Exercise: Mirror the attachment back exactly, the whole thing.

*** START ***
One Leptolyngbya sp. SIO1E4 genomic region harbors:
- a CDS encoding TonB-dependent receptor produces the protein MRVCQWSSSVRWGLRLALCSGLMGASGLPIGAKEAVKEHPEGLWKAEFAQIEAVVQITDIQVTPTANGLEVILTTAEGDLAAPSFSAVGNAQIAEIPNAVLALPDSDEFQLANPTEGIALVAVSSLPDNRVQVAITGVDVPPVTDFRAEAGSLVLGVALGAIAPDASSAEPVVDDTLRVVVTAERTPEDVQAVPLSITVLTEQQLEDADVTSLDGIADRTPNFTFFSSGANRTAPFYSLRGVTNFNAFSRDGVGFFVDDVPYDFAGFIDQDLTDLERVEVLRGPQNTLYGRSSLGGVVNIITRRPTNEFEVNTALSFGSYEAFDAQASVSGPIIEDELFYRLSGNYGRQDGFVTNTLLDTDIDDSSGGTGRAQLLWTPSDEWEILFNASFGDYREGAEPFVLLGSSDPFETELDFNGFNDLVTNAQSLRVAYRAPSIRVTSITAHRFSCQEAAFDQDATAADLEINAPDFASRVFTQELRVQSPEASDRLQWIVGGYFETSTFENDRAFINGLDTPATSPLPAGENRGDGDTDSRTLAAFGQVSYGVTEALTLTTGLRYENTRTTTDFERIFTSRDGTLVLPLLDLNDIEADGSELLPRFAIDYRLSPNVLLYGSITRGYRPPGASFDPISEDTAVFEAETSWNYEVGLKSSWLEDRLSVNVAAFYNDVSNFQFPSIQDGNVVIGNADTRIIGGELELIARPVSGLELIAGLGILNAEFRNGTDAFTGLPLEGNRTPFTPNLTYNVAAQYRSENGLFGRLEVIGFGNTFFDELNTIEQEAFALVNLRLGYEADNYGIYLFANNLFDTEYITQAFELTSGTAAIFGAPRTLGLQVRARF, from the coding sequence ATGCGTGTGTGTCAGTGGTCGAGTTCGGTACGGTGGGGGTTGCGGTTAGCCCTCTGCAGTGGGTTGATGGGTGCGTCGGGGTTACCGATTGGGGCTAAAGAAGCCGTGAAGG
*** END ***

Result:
One Leptolyngbya sp. SIO1E4 genomic region harbors:
- a CDS encoding TonB-dependent receptor produces the protein MRVCQWSSSVRWGLRLALCSGLMGASGLPIGAKEAVKEHPEGLWKAEFAQIEAVVQITDIQVTPTANGLEVILTTAEGDLAAPSFSAVGNAQIAEIPNAVLALPDSDEFQLANPTEGIALVAVSSLPDNRVQVAITGVDVPPVTDFRAEAGSLVLGVALGAIAPDASSAEPVVDDTLRVVVTAERTPEDVQAVPLSITVLTEQQLEDADVTSLDGIADRTPNFTFFSSGANRTAPFYSLRGVTNFNAFSRDGVGFFVDDVPYDFAGFIDQDLTDLERVEVLRGPQNTLYGRSSLGGVVNIITRRPTNEFEVNTALSFGSYEAFDAQASVSGPIIEDELFYRLSGNYGRQDGFVTNTLLDTDIDDSSGGTGRAQLLWTPSDEWEILFNASFGDYREGAEPFVLLGSSDPFETELDFNGFNDLVTNAQSLRVAYRAPSIRVTSITAHRFSCQEAAFDQDATAADLEINAPDFASRVFTQELRVQSPEASDRLQWIVGGYFETSTFENDRAFINGLDTPATSPLPAGENRGDGDTDSRTLAAFGQVSYGVTEALTLTTGLRYENTRTTTDFERIFTSRDGTLVLPLLDLNDIEADGSELLPRFAIDYRLSPNVLLYGSITRGYRPPGASFDPISEDTAVFEAETSWNYEVGLKSSWLEDRLSVNVAAFYNDVSNFQFPSIQDGNVVIGNADTRIIGGELELIARPVSGLELIAGLGILNAEFRNGTDAFTGLPLEGNRTPFTPNLTYNVAAQYRSENGLFGRLEVIGFGNTFFDELNTIEQEAFALVNLRLGYEADNYGIYLFANNLFDTEYITQAFELTSGTAAIFGAPRTLGLQVRARF, from the coding sequence ATGCGTGTGTGTCAGTGGTCGAGTTCGGTACGGTGGGGGTTGCGGTTAGCCCTCTGCAGTGGGTTGATGGGTGCGTCGGGGTTACCGATTGGGGCTAAAGAAGCCGTGAAGG